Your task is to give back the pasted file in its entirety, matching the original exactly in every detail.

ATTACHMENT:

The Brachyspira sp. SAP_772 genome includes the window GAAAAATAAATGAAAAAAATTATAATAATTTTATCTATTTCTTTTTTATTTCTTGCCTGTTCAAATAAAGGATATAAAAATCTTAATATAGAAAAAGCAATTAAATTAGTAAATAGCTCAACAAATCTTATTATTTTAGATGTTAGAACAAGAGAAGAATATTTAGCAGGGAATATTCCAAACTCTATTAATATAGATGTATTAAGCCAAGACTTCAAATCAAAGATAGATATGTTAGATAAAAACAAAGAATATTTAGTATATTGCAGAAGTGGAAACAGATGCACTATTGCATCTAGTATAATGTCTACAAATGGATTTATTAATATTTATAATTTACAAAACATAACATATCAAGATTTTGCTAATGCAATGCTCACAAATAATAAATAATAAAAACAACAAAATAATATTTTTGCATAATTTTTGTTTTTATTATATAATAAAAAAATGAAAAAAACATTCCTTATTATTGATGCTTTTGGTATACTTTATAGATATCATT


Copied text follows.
The Brachyspira sp. SAP_772 genome includes the window GAAAAATAAATGAAAAAAATTATAATAATTTTATCTATTTCTTTTTTATTTCTTGCCTGTTCAAATAAAGGATATAAAAATCTTAATATAGAAAAAGCAATTAAATTAGTAAATAGCTCAACAAATCTTATTATTTTAGATGTTAGAACAAGAGAAGAATATTTAGCAGGGAATATTCCAAACTCTATTAATATAGATGTATTAAGCCAAGACTTCAAATCAAAGATAGATATGTTAGATAAAAACAAAGAATATTTAGTATATTGCAGAAGTGGAAACAGATGCACTATTGCATCTAGTATAATGTCTACAAATGGATTTATTAATATTTATAATTTACAAAACATAACATATCAAGATTTTGCTAATGCAATGCTCACAAATAATAAATAATAAAAACAACAAAATAATATTTTTGCATAATTTTTGTTTTTATTATATAATAAAAAAATGAAAAAAACATTCCTTATTATTGATGCTTTTGGTATACTTTATAGATATCATT